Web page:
Claim of Future Injury Not Basis For Declaratory Relief
When the Supreme Court of the state of Georgia decided State Farm Mutual Automobile Insurance Co. v. Mabry, 274 Ga. 498, 556 S.E.2d 114 (Ga. 11/28/2001) it opened the door to litigation against insurers who determined actual cash value losses by determining full replacement cost and then deducting physical depreciation without consideration for the diminished value of an automobile that had been in an accident and repaired.
Since Mabry courts in Georgia and across the country are faced with claims for both the cost of repair plus diminished value. In Brewton v. Liberty Mutual Holding Company, Inc., Slip Copy, United States District Court, M.D. Georgia 2016 WL 224124 (01/19/2016) a homeowners insured attempted to create a class action out of future failure of her insurer to pay her for diminished value.
In this putative class action, Plaintiff Chandra H. Brewton seeks relief on behalf of herself and others similarly situated for the Defendants’ alleged refusal to assess and pay damages for diminution in value when claims are made under their homeowners insurance policies. Brewton’s home suffered water damage which allegedly resulted in the diminution of the fair market value of the home. Brewton alleges she “timely reported a claim for direct physical loss to her home resulting from water damage,” but “[i]n violation of Georgia law and in breach of their insurance contract” with Brewton, the Defendants failed to assess and pay damages for diminution in the value of Brewton’s property.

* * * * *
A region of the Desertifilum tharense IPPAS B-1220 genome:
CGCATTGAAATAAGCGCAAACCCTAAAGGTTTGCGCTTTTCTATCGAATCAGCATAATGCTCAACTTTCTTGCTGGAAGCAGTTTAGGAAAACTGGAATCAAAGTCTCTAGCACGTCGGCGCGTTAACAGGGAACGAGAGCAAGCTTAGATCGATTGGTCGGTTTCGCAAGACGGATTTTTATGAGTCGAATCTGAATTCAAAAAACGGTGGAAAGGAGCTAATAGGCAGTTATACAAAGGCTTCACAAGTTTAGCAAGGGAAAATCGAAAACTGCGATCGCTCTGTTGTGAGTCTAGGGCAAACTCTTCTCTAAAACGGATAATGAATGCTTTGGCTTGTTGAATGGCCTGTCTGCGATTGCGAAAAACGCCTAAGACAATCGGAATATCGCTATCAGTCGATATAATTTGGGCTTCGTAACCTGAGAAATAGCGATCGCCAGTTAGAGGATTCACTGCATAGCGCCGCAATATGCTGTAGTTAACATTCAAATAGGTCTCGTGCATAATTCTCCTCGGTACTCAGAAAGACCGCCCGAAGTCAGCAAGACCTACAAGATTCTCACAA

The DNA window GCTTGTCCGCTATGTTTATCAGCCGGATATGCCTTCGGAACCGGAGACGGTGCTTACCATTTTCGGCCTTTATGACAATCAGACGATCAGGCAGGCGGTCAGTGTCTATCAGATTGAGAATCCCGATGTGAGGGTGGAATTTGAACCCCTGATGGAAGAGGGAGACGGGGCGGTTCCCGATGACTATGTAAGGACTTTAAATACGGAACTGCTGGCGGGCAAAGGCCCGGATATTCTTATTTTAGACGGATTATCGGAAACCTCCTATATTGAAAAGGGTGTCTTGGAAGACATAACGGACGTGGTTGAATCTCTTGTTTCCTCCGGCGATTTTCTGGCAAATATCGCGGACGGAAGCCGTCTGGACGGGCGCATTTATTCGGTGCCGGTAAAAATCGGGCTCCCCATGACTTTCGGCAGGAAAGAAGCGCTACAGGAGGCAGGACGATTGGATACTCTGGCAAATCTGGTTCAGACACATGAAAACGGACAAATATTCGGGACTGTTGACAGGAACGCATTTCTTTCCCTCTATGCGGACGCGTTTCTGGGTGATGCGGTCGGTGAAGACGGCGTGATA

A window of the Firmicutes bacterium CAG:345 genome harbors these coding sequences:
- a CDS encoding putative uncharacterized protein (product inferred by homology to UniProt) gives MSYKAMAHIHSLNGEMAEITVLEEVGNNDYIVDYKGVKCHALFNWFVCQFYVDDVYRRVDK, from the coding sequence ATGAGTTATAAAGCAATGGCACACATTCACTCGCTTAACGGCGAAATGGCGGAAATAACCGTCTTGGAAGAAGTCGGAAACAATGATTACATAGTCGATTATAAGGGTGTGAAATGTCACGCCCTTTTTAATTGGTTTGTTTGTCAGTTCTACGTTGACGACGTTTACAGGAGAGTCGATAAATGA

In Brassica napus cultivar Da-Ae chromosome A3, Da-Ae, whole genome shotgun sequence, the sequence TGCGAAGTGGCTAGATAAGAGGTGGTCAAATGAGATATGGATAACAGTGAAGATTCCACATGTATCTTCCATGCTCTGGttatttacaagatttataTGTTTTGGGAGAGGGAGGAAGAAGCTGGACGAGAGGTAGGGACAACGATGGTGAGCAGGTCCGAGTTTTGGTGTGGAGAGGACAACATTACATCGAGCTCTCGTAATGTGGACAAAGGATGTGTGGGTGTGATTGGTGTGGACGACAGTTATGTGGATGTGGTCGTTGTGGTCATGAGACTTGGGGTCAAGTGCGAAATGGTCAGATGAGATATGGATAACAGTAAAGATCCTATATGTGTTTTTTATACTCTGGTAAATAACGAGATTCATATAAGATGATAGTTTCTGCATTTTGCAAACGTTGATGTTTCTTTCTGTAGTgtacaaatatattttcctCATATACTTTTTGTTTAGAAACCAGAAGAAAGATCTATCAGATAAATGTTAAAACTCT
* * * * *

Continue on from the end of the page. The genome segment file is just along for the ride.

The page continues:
In Count 2, Brewton asks the Court to “issue a declaratory judgment that Liberty Mutual is obligated under the homeowners insurance policies to assess insured properties for and pay diminished value when policyholders present first-party physical damage claims arising from direct physical losses to their insured properties, which are covered events.”
Though Brewton has not yet moved for class certification, she envisions two classes: (1) the “Policyholder Class” comprised of “[a]ll persons currently insured under homeowners insurance policies issued by Liberty Mutual that provide coverage for property located in the State of Georgia,” and (2) the “Covered Loss Class” comprised of “[a]ll persons formerly or currently insured under homeowners insurance policies issued by First Liberty that provide coverage for property located in the State of Georgia” who presented claims within the past six years for loss resulting from water damage for which damages for diminution in value were not paid.